And finally, Crowley’s Book of Thoth, his latter work on his own tarot set which, for some reason, tends to scare a lot of people, even including people who use other tarots and for some reason I just don’t get why. Maybe I’m just getting too skeptical about this stuff to think of it in terms of Ouija poltergeists and such. Book of Thoth is terribly advanced though, definitely past my ability to truly get what I could out of the book. As it is with most western occultism, everything is couched in symbols, often symbols within symbols, so it definitely read as graduate work, not to mention every few pages saying something like “this can only be truly understood by the most advanced members of the OTO.” Whatever you might say about Crowley he had an almost genius level understanding of a dozen world occult schools to the point where he was synthesizing them into one system, which is something very prevalent in his tarot. In just one card one might encounter tantric, Greek mystery school, kabbalah, alchemic and several other concepts all meshed into one card. Everything has meaning, the colors, the directions, facial expressions, you name it. Of course the issues that held me up as a previous Golden Dawn student are his embellishments on the system based on his Book of Law experiences and the whole change of an Aeon paradigm, which struck me as needing an extraordinary amount of faith to go on, but that’s the thing about Crowley in general, you study him enough and you’re likely to gain surprising and revelationary insights on symbols that show his teachings to be a lot more subtle and well thought out that one might have originally thought. I’m just at the point now where I’d rather be living my life than being embroiled in such intense esoteric work, which strikes me as totally all consuming at this point and nearly as faith based as any other religion.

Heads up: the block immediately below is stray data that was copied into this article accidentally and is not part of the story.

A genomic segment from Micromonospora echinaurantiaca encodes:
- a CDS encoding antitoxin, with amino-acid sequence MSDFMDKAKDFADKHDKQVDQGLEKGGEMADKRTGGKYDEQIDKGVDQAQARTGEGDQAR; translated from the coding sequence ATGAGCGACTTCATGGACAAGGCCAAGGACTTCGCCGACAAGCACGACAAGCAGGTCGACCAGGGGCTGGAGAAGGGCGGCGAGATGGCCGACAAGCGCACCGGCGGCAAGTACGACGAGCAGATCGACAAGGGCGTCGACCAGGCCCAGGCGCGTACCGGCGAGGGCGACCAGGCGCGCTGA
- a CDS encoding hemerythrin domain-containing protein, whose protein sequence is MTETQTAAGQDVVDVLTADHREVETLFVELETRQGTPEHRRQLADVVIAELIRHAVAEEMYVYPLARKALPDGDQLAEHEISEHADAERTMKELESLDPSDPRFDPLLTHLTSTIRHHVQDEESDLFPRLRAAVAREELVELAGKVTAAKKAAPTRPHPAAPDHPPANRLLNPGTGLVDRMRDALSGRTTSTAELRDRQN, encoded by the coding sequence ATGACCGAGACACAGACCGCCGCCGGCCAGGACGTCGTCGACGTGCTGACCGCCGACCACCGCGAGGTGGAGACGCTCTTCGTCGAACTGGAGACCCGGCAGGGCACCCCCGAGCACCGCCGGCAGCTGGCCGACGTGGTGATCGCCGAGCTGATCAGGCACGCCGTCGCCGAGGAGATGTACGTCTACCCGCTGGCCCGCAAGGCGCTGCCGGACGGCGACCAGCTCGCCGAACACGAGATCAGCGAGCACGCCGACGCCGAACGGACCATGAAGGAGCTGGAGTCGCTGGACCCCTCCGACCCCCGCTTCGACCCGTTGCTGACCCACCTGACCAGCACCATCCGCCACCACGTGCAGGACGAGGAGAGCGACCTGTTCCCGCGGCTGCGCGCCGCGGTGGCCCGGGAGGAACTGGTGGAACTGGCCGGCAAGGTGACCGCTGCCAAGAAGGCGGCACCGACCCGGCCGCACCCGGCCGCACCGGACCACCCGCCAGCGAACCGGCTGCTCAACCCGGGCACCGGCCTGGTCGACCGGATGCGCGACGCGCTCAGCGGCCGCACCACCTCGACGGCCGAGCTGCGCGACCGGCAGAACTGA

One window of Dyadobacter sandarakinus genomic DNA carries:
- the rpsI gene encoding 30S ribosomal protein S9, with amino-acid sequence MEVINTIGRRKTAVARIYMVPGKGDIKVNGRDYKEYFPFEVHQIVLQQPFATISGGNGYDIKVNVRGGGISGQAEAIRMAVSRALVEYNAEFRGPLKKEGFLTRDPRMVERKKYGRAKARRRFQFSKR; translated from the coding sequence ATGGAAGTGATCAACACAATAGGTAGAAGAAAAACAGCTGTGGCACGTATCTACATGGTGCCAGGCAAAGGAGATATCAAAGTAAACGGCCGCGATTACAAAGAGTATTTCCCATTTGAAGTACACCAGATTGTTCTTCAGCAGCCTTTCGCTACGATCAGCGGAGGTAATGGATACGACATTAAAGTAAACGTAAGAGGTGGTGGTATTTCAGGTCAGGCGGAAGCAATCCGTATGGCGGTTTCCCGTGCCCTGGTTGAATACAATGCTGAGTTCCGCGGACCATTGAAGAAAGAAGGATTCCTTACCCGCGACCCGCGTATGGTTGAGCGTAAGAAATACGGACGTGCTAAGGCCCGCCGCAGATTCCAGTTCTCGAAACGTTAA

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Two things…

Posted by Mike on November 5, 2009

First, the new Magma is out. Oh happy day. I’d state the title but my Kobian spelling and umlauting is awful. But if it’s anywhere near a fraction as good as KA is (and considering I’ve heard the whole thing live anyway I suspect it will be), I’ll be very, very happy. They’re still one of the greatest bands of any age and I ordered my CD post haste. Can’t wait. Besides, a skit in Kobaian by Christian, Stella and Vander? Is this the first crack in the exterior? Are those age lines in Christian’s scowl or a hint of a smile?

Second, video game crack is Borderlands. As my pad gets messier and my obligations and other dreams are pushed aside, as I neglect friends and family, as even the new Dragon Age: Origins waits untried, all I can think of is just 30 more minutes please. OK maybe an hour. Oh how did I ever live without a tivo. Is it full yet? No. good.  Oh did that expensive incense stick just burn all the way through without me noticing it? Oh wait that was a few days ago. Let me shoot just one more skag. OK and those bandits. But I could get a much better shotgun. Mine can electrify but the one I have for level 22 is even better. No, I don’t need sleep anymore, they’ll just have to put up with the snoring at work. But wait maybe I can buy a second 360 for work, if I just keep the volume down. Kee-hee another varmint toast. OK I need y’all to clear out, I’ve got a lot of things I need to catch up on and no please don’t turn on the lights…